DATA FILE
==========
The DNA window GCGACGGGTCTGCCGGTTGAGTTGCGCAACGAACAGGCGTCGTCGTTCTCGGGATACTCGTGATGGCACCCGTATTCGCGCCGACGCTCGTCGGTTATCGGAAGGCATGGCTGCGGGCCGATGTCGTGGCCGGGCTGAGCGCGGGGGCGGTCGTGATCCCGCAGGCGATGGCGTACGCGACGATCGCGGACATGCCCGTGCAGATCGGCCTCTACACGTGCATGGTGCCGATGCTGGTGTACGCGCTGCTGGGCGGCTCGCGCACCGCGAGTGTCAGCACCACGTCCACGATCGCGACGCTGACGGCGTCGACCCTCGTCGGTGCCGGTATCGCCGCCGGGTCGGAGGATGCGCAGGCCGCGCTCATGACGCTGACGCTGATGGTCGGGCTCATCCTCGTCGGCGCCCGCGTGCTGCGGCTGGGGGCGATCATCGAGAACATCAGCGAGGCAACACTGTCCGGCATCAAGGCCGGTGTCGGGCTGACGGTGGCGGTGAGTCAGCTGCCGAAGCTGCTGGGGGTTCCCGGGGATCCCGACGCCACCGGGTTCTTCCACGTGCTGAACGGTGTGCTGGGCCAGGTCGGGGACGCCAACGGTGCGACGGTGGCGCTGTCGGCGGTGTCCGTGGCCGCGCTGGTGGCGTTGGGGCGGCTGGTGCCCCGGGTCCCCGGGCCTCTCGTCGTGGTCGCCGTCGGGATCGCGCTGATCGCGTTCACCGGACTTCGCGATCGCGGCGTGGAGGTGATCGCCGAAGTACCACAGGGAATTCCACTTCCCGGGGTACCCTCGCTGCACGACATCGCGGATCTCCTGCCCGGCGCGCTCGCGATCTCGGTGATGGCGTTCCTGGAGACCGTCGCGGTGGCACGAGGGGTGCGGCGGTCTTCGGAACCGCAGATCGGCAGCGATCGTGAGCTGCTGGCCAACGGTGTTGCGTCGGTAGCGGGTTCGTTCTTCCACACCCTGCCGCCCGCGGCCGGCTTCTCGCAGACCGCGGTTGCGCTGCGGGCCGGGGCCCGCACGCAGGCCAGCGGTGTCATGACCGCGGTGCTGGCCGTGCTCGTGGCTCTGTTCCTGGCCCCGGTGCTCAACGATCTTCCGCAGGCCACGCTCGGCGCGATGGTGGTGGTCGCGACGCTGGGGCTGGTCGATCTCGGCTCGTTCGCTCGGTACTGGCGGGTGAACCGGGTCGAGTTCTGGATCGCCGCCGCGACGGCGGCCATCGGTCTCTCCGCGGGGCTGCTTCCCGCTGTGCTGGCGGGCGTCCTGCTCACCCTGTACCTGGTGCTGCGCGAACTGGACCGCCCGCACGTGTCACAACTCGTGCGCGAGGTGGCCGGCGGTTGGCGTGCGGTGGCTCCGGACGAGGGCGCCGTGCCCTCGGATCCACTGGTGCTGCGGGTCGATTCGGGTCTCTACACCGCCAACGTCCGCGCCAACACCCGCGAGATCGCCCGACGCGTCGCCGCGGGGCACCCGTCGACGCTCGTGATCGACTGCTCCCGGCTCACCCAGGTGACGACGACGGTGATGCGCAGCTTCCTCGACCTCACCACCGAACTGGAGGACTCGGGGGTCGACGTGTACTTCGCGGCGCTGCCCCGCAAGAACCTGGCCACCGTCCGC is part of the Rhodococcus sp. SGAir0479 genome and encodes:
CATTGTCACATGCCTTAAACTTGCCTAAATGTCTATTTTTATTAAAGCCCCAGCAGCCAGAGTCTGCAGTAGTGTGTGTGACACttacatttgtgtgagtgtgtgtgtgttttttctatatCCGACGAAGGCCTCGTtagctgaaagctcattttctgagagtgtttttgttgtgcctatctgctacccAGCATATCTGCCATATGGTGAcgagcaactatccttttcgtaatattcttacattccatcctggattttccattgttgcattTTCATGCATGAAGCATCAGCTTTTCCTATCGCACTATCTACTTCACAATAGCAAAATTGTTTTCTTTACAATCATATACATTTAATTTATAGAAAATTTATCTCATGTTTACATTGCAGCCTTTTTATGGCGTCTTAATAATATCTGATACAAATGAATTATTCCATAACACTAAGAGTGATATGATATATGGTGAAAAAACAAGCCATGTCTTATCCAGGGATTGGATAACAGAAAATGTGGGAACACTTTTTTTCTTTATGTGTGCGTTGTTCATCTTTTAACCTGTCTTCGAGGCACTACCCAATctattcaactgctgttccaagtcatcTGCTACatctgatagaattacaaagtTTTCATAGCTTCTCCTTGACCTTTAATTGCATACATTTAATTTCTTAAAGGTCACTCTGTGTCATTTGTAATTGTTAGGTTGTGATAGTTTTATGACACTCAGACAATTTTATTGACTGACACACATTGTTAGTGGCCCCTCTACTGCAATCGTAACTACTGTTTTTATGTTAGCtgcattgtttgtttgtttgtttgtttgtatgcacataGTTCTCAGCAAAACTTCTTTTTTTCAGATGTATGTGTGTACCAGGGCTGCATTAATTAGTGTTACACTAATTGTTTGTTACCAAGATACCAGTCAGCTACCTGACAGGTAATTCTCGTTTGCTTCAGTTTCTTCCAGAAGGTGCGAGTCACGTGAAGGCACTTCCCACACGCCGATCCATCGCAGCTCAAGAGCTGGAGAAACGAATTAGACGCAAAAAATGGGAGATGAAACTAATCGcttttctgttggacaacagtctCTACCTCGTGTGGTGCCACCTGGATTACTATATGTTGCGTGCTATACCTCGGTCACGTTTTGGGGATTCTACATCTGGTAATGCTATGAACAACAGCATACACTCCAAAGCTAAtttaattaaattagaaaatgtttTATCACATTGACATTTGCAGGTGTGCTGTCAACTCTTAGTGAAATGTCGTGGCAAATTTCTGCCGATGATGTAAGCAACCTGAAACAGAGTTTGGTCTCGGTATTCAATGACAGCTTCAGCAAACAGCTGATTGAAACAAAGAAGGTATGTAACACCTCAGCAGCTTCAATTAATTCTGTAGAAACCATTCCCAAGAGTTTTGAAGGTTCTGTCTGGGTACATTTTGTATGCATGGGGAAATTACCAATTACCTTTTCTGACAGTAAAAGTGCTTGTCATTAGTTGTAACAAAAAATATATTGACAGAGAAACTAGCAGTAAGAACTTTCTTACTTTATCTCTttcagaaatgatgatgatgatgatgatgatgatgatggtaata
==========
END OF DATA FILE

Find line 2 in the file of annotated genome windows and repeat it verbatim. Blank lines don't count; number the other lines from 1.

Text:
CATTGTCACATGCCTTAAACTTGCCTAAATGTCTATTTTTATTAAAGCCCCAGCAGCCAGAGTCTGCAGTAGTGTGTGTGACACttacatttgtgtgagtgtgtgtgtgttttttctatatCCGACGAAGGCCTCGTtagctgaaagctcattttctgagagtgtttttgttgtgcctatctgctacccAGCATATCTGCCATATGGTGAcgagcaactatccttttcgtaatattcttacattccatcctggattttccattgttgcattTTCATGCATGAAGCATCAGCTTTTCCTATCGCACTATCTACTTCACAATAGCAAAATTGTTTTCTTTACAATCATATACATTTAATTTATAGAAAATTTATCTCATGTTTACATTGCAGCCTTTTTATGGCGTCTTAATAATATCTGATACAAATGAATTATTCCATAACACTAAGAGTGATATGATATATGGTGAAAAAACAAGCCATGTCTTATCCAGGGATTGGATAACAGAAAATGTGGGAACACTTTTTTTCTTTATGTGTGCGTTGTTCATCTTTTAACCTGTCTTCGAGGCACTACCCAATctattcaactgctgttccaagtcatcTGCTACatctgatagaattacaaagtTTTCATAGCTTCTCCTTGACCTTTAATTGCATACATTTAATTTCTTAAAGGTCACTCTGTGTCATTTGTAATTGTTAGGTTGTGATAGTTTTATGACACTCAGACAATTTTATTGACTGACACACATTGTTAGTGGCCCCTCTACTGCAATCGTAACTACTGTTTTTATGTTAGCtgcattgtttgtttgtttgtttgtttgtatgcacataGTTCTCAGCAAAACTTCTTTTTTTCAGATGTATGTGTGTACCAGGGCTGCATTAATTAGTGTTACACTAATTGTTTGTTACCAAGATACCAGTCAGCTACCTGACAGGTAATTCTCGTTTGCTTCAGTTTCTTCCAGAAGGTGCGAGTCACGTGAAGGCACTTCCCACACGCCGATCCATCGCAGCTCAAGAGCTGGAGAAACGAATTAGACGCAAAAAATGGGAGATGAAACTAATCGcttttctgttggacaacagtctCTACCTCGTGTGGTGCCACCTGGATTACTATATGTTGCGTGCTATACCTCGGTCACGTTTTGGGGATTCTACATCTGGTAATGCTATGAACAACAGCATACACTCCAAAGCTAAtttaattaaattagaaaatgtttTATCACATTGACATTTGCAGGTGTGCTGTCAACTCTTAGTGAAATGTCGTGGCAAATTTCTGCCGATGATGTAAGCAACCTGAAACAGAGTTTGGTCTCGGTATTCAATGACAGCTTCAGCAAACAGCTGATTGAAACAAAGAAGGTATGTAACACCTCAGCAGCTTCAATTAATTCTGTAGAAACCATTCCCAAGAGTTTTGAAGGTTCTGTCTGGGTACATTTTGTATGCATGGGGAAATTACCAATTACCTTTTCTGACAGTAAAAGTGCTTGTCATTAGTTGTAACAAAAAATATATTGACAGAGAAACTAGCAGTAAGAACTTTCTTACTTTATCTCTttcagaaatgatgatgatgatgatgatgatgatgatggtaata